Is it about what you have learned or that you are learning?

    When do you give up on someone?  When do you just realize that they are never going to get what you are trying to help them learn?
    Early on when I first started doing workshops with teachers, especially in the area of the technology, there would be a point where I would just give up on some.  I hate to admit it but they were nowhere near where I thought they should be so I would turn my attention to those that seemingly were getting it and basically cut my losses.  I am not proud of it, but that’s what I did.
    Then I remember a teacher coming into my room extremely frustrated with her classroom.  She had talked about how big of a challenge they were and that she was seemingly getting nowhere with the majority of them.  Then I asked her the question, “Are you a great teacher?”, where she emphatically replied, “Yes!”  Then I said to her, well it is pretty easy to teach a class of students that all seem to get what you are trying to teach them, but a great teacher works with any student that is put in front of them, recognizes when they are trying to get better, and helps them move forward.  She took my question and advice to heart and she had an amazing year with her students.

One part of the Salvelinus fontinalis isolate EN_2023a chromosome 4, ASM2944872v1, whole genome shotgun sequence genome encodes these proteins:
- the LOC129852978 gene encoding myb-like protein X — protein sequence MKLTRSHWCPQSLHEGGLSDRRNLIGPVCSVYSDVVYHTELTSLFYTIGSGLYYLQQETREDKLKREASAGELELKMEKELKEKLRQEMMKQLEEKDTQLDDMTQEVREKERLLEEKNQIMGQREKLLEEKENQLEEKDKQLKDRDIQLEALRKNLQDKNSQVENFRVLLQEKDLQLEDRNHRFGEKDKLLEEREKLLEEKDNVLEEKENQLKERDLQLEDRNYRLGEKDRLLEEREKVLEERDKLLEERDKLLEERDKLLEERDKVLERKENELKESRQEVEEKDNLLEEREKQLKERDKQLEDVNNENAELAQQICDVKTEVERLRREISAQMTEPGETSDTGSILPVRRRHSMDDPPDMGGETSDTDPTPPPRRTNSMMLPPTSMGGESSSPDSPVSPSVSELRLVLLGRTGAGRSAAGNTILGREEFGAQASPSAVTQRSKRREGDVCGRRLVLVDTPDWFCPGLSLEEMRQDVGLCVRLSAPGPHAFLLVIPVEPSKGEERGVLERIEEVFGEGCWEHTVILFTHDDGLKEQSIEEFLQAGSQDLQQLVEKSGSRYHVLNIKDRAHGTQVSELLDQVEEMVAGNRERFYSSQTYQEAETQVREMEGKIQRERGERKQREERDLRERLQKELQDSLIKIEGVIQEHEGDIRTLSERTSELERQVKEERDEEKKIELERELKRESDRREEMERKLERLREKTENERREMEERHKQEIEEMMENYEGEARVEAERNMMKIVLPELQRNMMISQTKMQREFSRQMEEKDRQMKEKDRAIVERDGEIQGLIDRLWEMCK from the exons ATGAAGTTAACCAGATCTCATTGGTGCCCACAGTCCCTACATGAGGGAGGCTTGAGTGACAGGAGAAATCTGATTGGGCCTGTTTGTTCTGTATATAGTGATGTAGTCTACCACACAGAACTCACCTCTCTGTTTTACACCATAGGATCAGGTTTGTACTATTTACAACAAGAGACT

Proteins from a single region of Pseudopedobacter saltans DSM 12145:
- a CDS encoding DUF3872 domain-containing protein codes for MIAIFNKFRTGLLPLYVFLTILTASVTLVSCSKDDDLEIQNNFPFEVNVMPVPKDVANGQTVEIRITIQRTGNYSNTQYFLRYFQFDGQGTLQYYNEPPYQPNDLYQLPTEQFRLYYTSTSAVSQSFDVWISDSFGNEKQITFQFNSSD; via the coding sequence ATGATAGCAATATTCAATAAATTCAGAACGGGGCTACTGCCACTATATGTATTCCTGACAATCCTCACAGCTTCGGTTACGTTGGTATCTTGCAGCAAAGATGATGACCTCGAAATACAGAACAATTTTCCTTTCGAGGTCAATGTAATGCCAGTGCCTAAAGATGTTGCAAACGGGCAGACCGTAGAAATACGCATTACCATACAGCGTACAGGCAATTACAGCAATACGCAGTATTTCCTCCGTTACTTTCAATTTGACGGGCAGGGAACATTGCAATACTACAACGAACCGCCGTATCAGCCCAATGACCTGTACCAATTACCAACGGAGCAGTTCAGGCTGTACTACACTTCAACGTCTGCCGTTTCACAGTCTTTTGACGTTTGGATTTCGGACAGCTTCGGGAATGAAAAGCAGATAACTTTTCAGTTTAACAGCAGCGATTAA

As I thought about my own words to someone else, I realized that I wasn’t even following them myself.  As I thought about our conversation, I started to look different on the professional development opportunities that I was delivering myself.  I started to realize that it was not about what people had learned, but that they were learning.  If they were trying to move forward,  they were successful that day, and making sure they knew that would push them that much further.  I often tell my workshop participants early on that if you do not think you have picked up everything that I have shared, that is fine, as long as they are trying to pick up some of the things.  I have even told them that if there brain is full, and that they have picked up enough, to feel free to just explore what they have learned while I share other things.
    As much as we talk about the importance of collaboration, learning is an extremely personal experience.  For some people, whether it is our kids or adults, just showing up is a victory and a way of them saying they want to get better.  Don’t ever give up on someone that is learning, even though sometimes it would be really easy to do.  We wouldn’t accept doing that to our students, so we shouldn’t accept doing that to each other.

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